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Dhananjay Khadilkar
Tuesday , April 24, 2012 at 14 : 22

Lotus starts smelling success again


The 2012 Formula One season is turning out to be a statistician's dream. History was created at the Chinese GP after Nico Rosberg's first career win. Similarly, it was the first for Mercedes Benz as a works team since 1955. Sebastian Vettel notched up his 22nd win, thereby equalling former world champion Damon Hill's record.

Vettel's win meant that in the four races so far, there have been four different winners, the first time since 2003. It was the first time since 1998 that a French driver had occupied a podium finish when Romain Grosjean finished third in a Lotus car. And Lotus itself occupied a podium place for the first time since 1988.

Prior to the race, the talk was only about politics and protests that had picked up momentum in the build-up to the race. However, on Sunday, the race did the talking as Vettel won ahead of the impressive Lotus duo of Kimi Raikkonen and Grosjean.

Though Vettel won the race, Raikkonen and Grosjean were the stars of the show. The defending world champion had a strong outing on Saturday when he qualified on pole. His win, therefore, wasn't a big surprise, notwithstanding Red Bull's trouble in the season so far. However, to start 11th on the grid and finish in a strong second place was an outstanding achievement. Saturday's qualifying performance didn't provide much hope to Raikkonen as he missed out on Q3.

However, the combination of a perfect car, a great start and perfect strategy meant that Raikkonen and Grosjean overcame all the disadvantages of a poor qualifying performances.

Raikkonen even had a chance of challenging for the lead when he was within striking distance of Vettel. A few races earlier, he could have taken risks. However, seeing how his tyres went over the cliff in China at the end of the race, which resulted in him being dropped from second to 14th in a matter of a couple of laps, Raikonnen must have thought it prudent to not take the risk. The last time Raikkonen was on a podium was in 2009. It has been an impressive comeback for the 2007 champion.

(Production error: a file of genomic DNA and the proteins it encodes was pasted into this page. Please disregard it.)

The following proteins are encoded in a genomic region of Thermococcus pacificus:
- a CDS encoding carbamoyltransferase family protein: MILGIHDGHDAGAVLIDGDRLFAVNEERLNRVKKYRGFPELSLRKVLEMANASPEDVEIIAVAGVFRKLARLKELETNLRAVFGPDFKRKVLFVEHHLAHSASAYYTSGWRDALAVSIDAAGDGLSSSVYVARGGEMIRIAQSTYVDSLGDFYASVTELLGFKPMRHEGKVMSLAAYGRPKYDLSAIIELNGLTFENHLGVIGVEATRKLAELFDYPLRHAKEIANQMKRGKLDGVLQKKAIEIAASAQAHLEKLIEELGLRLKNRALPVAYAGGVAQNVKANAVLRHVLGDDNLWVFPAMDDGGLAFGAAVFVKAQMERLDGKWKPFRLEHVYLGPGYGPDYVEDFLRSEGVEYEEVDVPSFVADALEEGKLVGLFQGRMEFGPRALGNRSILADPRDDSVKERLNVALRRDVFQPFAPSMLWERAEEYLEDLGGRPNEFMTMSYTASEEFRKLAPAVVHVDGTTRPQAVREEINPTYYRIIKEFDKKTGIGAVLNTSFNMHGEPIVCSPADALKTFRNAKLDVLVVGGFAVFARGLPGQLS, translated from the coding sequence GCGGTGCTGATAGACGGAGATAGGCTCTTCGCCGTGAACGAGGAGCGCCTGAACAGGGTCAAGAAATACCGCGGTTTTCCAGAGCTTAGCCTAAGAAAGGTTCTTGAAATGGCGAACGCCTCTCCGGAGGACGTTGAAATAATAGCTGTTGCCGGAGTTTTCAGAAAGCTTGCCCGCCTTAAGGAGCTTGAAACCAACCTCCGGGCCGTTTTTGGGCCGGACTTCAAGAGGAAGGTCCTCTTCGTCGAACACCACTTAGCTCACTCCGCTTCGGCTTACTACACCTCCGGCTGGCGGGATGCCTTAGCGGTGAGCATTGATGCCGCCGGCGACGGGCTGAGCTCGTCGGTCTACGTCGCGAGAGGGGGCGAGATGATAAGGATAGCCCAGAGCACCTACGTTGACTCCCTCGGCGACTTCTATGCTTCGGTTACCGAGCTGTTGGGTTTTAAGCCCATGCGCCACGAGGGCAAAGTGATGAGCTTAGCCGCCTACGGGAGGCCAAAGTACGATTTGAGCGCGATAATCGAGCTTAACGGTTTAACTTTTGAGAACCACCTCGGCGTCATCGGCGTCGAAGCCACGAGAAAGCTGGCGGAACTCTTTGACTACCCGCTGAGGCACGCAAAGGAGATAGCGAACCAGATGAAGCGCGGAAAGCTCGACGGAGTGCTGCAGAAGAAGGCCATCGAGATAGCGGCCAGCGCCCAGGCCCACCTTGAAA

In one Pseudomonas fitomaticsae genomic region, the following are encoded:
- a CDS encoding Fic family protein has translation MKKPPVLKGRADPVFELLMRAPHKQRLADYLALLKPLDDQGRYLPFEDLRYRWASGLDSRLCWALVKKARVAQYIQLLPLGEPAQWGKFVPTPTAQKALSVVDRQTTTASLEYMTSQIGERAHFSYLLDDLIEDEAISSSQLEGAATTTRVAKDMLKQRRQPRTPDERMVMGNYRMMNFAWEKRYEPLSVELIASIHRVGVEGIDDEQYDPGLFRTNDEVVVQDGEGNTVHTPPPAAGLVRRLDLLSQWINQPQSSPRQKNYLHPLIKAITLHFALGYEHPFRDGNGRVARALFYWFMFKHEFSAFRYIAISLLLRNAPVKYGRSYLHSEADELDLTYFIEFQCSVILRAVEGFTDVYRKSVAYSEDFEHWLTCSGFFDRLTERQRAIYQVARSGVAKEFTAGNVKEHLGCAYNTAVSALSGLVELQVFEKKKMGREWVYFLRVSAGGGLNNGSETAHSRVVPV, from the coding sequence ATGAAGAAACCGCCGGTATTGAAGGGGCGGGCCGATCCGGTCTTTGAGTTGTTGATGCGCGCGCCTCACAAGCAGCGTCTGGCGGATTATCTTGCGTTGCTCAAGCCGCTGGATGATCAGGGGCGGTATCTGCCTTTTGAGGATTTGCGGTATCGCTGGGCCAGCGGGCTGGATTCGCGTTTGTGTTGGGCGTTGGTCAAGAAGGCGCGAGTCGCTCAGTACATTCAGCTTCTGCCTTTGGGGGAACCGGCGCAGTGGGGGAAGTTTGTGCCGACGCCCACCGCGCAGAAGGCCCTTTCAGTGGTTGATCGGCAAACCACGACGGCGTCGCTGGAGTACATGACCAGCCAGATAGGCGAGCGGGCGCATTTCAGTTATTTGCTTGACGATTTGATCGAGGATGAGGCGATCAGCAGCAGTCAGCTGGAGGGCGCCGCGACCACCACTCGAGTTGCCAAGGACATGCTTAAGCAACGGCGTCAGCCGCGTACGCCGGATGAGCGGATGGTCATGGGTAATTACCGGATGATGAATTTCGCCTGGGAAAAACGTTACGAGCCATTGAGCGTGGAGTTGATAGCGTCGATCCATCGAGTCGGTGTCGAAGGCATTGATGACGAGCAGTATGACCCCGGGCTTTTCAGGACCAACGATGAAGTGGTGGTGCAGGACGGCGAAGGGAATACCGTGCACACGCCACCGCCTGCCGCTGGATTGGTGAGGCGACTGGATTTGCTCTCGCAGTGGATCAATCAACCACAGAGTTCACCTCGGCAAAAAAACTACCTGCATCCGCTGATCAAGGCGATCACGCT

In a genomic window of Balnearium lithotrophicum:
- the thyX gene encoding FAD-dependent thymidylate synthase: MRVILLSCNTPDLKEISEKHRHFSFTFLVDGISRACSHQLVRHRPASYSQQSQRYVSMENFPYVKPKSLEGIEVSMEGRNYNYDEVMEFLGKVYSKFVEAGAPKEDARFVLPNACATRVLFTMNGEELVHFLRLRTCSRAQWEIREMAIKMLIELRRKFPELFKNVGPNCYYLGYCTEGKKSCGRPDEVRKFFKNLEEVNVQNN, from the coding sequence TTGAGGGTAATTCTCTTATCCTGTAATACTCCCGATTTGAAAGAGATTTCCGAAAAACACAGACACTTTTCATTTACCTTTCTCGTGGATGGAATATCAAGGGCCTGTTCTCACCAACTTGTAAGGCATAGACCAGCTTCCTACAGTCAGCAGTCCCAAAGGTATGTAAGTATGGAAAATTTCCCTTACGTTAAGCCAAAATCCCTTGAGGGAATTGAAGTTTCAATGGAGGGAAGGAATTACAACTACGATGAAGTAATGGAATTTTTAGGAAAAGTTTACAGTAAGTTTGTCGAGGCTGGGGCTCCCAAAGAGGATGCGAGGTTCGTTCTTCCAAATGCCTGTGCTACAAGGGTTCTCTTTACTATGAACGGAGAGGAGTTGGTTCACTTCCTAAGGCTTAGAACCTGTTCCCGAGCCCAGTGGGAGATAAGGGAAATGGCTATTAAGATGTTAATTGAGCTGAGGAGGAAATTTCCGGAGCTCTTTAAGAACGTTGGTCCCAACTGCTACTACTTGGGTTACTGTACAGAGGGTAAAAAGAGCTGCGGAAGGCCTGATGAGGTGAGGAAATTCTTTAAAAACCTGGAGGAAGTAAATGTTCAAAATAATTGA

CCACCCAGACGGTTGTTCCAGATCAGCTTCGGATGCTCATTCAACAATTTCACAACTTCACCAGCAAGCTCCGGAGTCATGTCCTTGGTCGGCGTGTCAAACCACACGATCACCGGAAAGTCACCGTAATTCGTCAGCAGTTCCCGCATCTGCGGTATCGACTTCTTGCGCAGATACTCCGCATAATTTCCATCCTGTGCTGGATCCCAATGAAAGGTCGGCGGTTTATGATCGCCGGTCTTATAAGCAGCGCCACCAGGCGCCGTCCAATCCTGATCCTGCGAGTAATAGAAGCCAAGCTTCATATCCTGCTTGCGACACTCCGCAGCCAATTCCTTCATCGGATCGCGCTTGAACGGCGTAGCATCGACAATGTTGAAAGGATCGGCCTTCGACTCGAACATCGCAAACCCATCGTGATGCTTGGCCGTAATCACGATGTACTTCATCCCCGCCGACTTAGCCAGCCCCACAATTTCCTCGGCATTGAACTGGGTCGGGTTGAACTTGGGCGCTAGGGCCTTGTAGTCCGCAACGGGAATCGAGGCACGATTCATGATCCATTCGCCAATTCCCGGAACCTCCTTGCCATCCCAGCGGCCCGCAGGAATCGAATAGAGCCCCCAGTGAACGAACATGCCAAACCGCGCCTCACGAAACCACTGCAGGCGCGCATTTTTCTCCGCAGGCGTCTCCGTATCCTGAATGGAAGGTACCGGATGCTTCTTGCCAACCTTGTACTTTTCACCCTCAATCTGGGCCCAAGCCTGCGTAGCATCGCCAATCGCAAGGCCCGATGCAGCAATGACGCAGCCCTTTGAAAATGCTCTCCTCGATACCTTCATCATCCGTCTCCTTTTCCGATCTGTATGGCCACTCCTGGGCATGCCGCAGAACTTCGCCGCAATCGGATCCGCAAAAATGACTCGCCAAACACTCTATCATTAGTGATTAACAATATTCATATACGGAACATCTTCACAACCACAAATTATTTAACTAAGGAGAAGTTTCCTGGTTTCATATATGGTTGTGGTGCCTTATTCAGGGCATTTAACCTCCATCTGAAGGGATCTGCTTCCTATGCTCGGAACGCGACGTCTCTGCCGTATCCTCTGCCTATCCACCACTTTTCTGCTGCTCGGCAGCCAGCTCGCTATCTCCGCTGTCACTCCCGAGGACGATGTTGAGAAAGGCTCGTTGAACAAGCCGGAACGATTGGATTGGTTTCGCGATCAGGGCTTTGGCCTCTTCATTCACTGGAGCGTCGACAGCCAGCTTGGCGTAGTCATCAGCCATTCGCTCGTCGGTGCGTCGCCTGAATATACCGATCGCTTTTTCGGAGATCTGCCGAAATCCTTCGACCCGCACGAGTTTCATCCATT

Grosjean, though, was even more impressive. Though he made his Formula One debut in mid 2009, it was made in extremely difficult conditions in a struggling team. He was out of Formula One in 2010 and 2011. This season, therefore, was his real debut; and in only his fourth race, he has managed to clinch the third place. Grosjean had been unlucky in Australia and Malaysia to have been involved in racing incidents during the tricky first lap. In both the races, having qualified third and seventh and having made great starts, he was due for good finishes. In China, he finished an impressive sixth.

The hard work seems to be finally paying off for the team that showed initial promise in the last two seasons only to fade away. Hopefully, from now on, Lotus will keep blooming. The addition of yet another team to the top flight is great news for the fans too as the races would be more open.

Coming back to records, the 2012 Bahrain GP was the first time that Renault engines powered the top four finishers in 15 years. The last time it happened was at the 1997 Luxembourg Grand Prix. And last, but not the least, Mark Webber has earned the unique distinction of finishing all the four races in the fourth place. He may not have had a chance to spray the champagne from the podium yet, but he won't be complaining. He is now sitting pretty in third place, just a point behind Hamilton and five points behind the championship leader Vettel.

Considering the fluctuating performance of the 2012 race winners so far, maybe consistency - even if it means not winning races - could be the key for winning the title. And yes, it has been done earlier.


More about Dhananjay Khadilkar

Formula 1 writer